The discussion, interrupted occasionally by polite applause, showcased the common ground between the left and the libertarians — ground that appears so long as no one brings up marginal tax rates or health care policy. This talk was about foreign policy and government surveillance, and there was much everyone in the room could agree on. For more than an hour, Stone, Kuznick and Scahill excoriated America's military activities abroad, paying special attention to the now two-administration-long policy of using of unmanned combat drones to attack and kill suspected terrorists.
The crowd cheered.
Obama 'stunned us with his lack of spine'
While Stone made his disgust with Republican administrations no secret, he reserved his sharpest criticism for President Barack Obama.
“The man stunned us with his lack of spine. It’s unbelievable. A complete, complete lack of spine,” Stone said. “He’s a weak man.”
When the moderator opened the panel to questions, Luis Barrueto, a 23-year-old Guatemalan student, asked Stone how he could reconcile being so critical of government overreach in his home country, yet so passionately in support of leaders on his continent who were arguably much worse.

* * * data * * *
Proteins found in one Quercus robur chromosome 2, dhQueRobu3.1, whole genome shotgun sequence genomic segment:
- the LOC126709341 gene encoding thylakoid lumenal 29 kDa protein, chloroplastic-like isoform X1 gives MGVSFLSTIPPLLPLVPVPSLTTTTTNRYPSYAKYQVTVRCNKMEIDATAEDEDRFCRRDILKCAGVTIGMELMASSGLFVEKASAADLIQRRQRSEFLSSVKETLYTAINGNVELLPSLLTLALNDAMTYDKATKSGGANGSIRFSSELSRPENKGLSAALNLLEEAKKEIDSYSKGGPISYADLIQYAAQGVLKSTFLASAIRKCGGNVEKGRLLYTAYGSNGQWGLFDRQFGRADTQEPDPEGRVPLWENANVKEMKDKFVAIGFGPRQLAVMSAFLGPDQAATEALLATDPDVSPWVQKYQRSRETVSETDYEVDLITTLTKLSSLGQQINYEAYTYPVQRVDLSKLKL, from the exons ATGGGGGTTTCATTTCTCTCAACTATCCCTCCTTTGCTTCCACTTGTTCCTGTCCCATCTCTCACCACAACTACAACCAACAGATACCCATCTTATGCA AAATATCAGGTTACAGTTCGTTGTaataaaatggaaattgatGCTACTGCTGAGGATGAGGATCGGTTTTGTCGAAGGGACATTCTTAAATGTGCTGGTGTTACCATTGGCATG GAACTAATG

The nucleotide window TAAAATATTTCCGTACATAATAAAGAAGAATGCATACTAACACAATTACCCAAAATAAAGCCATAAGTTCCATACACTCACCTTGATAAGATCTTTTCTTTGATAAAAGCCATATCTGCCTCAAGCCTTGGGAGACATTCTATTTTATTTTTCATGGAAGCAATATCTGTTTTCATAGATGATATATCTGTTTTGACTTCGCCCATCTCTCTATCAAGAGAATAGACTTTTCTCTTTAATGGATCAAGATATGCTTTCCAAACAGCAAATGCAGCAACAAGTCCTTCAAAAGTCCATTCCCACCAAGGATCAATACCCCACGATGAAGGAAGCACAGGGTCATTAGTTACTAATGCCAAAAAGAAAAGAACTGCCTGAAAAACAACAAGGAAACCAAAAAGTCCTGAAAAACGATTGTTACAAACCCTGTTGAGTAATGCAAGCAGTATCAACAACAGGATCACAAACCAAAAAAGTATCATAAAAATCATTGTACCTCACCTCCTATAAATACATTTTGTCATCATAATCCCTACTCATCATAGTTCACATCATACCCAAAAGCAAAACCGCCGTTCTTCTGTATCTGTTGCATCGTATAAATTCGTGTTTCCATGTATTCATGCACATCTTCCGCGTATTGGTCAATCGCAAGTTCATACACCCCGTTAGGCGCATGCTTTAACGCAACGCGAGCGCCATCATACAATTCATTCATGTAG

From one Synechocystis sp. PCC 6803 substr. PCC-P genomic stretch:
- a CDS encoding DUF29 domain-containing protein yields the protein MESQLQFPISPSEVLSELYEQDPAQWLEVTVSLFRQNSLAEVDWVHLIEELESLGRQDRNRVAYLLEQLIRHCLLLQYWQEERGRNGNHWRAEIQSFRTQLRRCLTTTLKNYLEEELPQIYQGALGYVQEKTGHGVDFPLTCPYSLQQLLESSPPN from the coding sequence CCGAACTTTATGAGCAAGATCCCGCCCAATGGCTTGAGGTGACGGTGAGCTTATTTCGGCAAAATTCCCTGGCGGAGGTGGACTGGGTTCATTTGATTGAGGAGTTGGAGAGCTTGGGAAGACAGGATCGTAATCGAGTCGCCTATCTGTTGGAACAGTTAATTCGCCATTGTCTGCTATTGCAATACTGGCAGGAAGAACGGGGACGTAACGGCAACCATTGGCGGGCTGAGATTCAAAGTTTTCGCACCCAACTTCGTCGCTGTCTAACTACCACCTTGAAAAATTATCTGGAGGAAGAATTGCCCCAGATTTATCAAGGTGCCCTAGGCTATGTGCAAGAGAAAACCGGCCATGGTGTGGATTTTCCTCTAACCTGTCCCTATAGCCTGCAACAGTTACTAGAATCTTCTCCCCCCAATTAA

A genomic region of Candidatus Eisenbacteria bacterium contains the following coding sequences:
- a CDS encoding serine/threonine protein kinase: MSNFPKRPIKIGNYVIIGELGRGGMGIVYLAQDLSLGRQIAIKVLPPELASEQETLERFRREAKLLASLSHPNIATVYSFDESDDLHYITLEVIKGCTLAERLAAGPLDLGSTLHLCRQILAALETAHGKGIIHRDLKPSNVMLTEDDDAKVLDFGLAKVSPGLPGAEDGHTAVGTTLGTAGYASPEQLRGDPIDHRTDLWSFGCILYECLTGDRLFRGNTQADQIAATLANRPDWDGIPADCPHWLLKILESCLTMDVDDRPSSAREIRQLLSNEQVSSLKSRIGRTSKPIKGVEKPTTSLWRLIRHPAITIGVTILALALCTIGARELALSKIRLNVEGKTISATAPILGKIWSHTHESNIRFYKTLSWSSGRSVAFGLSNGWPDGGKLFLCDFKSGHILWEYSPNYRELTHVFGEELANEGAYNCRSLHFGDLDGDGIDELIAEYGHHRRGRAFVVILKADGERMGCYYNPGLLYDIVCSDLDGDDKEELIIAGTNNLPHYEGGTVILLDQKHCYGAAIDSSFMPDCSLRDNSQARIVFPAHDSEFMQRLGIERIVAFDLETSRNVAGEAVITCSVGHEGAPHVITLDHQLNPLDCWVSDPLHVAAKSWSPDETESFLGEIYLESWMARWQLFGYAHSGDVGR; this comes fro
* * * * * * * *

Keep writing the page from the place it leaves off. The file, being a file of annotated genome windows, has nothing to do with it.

While Barrueto spoke, Antonella Marty, a student from Argentina, approached Stone from stage right and handed him a letter she co-wrote with fellow South American students Humberto Rotondo from Peru and Gabriel Salas from Venezuela that asked him the same question and accused him of making “propaganda” for Chavez.
Stone slipped on a pair of reading glasses, glanced at the letter and listened to the rest of Barrueto’s question.
“We would like to publicly convey our utter disagreement with your support towards governments that restrict liberties in our side of the continent,” the letter read. “Fortunately, and paradoxically, you will be able to express your opinions freely, even as you support governments that silence everyone who thinks differently.”
“Obviously I don’t agree with you,” Stone said. “I am fine with all of the political opposition to Chavez, so long as it’s done legally. There is a method by which you can protest. But now, the opposition is increasingly behaving like the Republican Party in the United States, where it is trying to block, criticize, destroy, any attempt at negotiation.”